Living With A Teenager

Living With A Teenager – Your Quick Fix Survival Guide

Have you ever wondered how and why your teen turned into an alien or a monster? When you are living with a teenager this is the thought that often crosses our minds. How come reading all those parenting teenager books was pretty useless? You are confronted with a teenage son or daughter who rarely pulls out their headphones to even listen to you, never mind talk to you!

Things that drive you mad when living with a teenager

  • Unbelievably messy bedroom
  • You are constantly told that “You just don’t understand”
  • Bedtime routines are a thing of the past and most parents’ teenagers sleep till midday at weekends
  • You cannot go into their room at all or in any circumstances – it’s a no go area
  • You get the eye roll treatment  a few times a day
  • You never really sleep until she or she comes home, safe and sound, you hope
  • The fridge is empty (you did the shopping yesterday!) and the food you wanted to use has disappeared.

Help For Living With A Teenager

Most parents know all about the hormonal changes and how this can derail any nice kid. These give way to powerful emotions. That is why teens have all this anger, sadness,  anxiety, and discontent.  That is why teenage boys are going to drive recklessly or get drunk. It is just one way they can deal with these emotions. The missing positive role male model is worrying as many families are fatherless.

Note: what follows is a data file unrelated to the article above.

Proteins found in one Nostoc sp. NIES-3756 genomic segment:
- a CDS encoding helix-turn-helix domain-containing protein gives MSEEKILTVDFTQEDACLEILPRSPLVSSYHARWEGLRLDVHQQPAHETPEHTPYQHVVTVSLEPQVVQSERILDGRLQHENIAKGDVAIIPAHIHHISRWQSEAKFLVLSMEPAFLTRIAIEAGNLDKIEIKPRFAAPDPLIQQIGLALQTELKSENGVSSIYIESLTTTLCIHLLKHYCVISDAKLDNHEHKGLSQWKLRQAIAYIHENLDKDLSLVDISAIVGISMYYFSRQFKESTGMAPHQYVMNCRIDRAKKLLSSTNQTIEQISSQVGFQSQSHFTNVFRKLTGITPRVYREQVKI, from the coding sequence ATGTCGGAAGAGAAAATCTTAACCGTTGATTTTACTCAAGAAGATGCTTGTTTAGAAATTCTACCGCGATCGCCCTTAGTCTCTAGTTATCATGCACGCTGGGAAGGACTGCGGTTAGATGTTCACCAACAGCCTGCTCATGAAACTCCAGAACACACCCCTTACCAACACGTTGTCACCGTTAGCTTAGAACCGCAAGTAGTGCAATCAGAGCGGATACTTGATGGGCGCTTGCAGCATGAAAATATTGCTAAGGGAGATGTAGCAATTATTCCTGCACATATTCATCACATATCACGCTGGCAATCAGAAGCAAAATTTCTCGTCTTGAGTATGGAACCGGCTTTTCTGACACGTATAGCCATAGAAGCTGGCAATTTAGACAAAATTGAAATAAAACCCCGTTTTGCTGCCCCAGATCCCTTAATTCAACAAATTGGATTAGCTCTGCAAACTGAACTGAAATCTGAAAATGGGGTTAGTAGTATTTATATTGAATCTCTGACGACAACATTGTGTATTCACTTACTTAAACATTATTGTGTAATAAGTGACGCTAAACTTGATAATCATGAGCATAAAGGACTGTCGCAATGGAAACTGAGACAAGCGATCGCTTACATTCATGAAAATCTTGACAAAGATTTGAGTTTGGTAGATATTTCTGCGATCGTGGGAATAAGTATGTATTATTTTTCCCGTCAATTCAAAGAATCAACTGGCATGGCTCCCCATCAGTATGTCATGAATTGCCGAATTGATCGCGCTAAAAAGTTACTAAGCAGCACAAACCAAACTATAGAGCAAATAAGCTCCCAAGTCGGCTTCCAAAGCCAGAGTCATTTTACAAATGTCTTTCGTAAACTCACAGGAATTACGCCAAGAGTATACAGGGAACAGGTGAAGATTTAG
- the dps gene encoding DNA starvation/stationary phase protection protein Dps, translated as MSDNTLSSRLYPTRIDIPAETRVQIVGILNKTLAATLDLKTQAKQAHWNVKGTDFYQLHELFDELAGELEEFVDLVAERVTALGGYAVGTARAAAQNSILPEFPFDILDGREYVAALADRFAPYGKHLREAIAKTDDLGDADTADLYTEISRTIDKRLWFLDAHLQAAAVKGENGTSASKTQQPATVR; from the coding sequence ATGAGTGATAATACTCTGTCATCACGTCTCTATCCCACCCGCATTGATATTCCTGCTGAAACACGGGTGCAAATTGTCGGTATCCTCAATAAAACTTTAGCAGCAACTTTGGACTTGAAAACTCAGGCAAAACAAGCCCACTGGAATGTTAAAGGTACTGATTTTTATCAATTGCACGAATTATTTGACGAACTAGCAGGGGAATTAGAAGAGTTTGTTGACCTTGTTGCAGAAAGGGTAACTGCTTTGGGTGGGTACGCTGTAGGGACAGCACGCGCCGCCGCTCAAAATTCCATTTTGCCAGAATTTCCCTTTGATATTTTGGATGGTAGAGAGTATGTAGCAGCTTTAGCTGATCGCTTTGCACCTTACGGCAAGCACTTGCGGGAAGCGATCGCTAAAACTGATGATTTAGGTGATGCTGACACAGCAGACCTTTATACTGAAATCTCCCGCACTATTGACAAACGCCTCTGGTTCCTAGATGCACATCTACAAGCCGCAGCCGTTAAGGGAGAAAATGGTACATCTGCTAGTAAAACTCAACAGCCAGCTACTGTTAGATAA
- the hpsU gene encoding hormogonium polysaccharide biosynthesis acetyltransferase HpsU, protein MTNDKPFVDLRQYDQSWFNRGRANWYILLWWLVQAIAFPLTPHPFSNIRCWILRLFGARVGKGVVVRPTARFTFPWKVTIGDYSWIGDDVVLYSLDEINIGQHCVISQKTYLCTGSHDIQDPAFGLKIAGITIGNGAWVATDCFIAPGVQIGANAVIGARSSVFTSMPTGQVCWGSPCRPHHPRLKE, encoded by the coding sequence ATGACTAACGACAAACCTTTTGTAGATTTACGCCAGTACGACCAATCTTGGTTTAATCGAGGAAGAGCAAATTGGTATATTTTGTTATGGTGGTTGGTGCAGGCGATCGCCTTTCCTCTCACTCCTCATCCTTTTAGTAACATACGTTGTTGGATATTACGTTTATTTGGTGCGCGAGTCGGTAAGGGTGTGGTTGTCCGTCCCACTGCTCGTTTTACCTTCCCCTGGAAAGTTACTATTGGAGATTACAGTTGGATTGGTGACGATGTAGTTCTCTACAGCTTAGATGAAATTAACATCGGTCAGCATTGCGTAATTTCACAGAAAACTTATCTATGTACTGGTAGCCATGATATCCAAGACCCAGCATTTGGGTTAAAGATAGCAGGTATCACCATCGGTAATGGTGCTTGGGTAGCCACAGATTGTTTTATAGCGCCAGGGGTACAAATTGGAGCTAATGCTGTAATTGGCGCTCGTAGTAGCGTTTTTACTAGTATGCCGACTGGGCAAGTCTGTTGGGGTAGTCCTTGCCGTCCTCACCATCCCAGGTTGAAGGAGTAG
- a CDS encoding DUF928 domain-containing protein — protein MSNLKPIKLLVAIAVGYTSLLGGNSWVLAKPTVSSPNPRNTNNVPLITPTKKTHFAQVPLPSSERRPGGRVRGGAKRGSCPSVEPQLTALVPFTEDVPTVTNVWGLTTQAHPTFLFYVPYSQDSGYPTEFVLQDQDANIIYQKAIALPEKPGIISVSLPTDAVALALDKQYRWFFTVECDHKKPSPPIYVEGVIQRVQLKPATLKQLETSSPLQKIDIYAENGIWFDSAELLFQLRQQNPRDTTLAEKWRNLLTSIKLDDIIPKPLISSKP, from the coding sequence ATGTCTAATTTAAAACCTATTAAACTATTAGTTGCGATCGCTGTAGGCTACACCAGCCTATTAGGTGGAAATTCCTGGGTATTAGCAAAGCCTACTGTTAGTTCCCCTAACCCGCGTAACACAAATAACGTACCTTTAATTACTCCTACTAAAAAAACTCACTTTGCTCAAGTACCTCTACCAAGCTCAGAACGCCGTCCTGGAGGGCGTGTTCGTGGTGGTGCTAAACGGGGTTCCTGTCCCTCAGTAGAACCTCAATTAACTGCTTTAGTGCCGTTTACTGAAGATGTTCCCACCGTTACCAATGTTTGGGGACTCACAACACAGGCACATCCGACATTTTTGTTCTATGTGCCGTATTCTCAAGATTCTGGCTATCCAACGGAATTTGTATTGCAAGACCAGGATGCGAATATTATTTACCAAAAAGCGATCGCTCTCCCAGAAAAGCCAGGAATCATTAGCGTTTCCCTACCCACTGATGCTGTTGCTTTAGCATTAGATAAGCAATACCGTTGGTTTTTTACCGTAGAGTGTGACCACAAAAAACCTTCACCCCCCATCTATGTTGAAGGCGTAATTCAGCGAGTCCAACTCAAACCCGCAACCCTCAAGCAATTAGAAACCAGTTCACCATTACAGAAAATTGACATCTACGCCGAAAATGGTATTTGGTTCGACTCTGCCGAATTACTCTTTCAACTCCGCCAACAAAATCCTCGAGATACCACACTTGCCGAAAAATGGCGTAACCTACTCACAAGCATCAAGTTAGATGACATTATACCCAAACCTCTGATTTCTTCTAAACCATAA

The big challenge for parents and any family here is how to help the teenager start using techniques for managing these emotions. One startling poll result shows that depression is the top fear for many parents and teens.

The other problem is that the negative male stereotyping is reinforced through peer pressure. The rape culture among boys and slut-shaming that girls may have to endure is still widespread. You can read about the dangers of sexual harassment online here in this post on the blog.

How Parents Make Sure That the Teenager is Aware of Issues:

  • Encourage them to be more self-aware of what havoc and mayhem their reaction is causing.
  • Shouting and yelling is a kid’s reaction – teens may feel that is a babyish reaction – it is!
  • Ask them to think about why they are angry
  • Help them with self-control – think before they act is always sound advice. Think about different ways of reacting and their consequences.